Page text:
Background: The quality of general movements (GMs) is a sensitive tool to measure neurodevelopmental condition in early infancy. No information is available on prevalence rates of abnormal GMs in the general population.
Objective: To assess the prevalence of abnormal GMs in the general population of three-month-old infants and to evaluate the association of abnormal GM quality with medical and social risk factors.
Method: We recruited 535 infants in six well baby clinics in The Netherlands. GMs were video-taped at the corrected age of 2 to 4 months. GM-quality was assessed by two persons unaware of the infant's history. GM-quality was classified as normal optimal (NO), normal suboptimal (SO), mildly abnormal (MA) and definitely abnormal (DA). Only the last category implies clinically relevant dysfunction. Social, perinatal and postnatal characteristics were collected and their association with DA and abnormal (DA + MA) GMs were evaluated by means of univariate and logistic regression analyses.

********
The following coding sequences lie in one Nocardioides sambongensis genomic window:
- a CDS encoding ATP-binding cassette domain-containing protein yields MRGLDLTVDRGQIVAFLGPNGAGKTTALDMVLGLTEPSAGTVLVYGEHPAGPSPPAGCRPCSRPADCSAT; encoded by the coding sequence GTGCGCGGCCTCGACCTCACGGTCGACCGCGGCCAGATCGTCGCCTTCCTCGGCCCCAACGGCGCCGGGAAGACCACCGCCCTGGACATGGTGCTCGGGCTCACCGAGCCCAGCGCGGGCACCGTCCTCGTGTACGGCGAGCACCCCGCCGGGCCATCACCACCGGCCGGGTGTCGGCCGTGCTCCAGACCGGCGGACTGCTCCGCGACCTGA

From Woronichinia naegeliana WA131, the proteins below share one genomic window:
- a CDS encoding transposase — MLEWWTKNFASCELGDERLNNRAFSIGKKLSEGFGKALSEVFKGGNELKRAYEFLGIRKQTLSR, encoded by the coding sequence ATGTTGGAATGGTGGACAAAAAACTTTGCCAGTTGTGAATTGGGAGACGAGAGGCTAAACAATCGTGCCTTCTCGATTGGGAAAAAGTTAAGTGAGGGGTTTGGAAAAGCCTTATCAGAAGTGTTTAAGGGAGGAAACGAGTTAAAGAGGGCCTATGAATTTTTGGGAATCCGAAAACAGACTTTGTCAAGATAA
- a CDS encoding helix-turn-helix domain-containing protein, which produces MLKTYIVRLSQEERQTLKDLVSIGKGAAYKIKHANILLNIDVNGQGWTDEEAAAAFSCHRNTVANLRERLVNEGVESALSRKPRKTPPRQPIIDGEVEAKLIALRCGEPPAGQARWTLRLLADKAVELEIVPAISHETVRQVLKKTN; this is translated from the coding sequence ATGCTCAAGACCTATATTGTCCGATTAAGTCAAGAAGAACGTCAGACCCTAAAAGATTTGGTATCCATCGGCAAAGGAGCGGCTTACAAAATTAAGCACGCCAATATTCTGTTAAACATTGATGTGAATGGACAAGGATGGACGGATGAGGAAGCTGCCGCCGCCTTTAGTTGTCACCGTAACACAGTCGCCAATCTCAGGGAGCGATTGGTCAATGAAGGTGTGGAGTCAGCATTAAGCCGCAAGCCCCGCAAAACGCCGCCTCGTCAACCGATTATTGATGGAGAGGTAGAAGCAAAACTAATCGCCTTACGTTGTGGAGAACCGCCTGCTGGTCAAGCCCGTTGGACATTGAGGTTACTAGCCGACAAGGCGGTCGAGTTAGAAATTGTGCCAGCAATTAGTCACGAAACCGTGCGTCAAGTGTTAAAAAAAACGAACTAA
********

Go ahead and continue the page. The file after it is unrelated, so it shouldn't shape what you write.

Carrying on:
Results: GM-quality Could be assessed reliably in 455 infants (85%). Seventeen infants (3.7%) showed DA GMs and 113 (25%) MA GMs. DA GMs were associated with preterm birth and smoking during pregnancy; abnormal (DA + MA) GMs with preterm birth, a relatively low level of paternal profession and urban living conditions. These factors explained between 3% and 7% of variance.
Conclusion: The study indicates that the prevalence of definitely abnormal GMs in the general population is 3.7% and that of mildly abnormal GMs 25%. The clinically relevant definitely abnormal GMs were associated with preterm birth and smoking during pregnancy. (C) 2009 Elsevier Ireland Ltd. All rights reserved.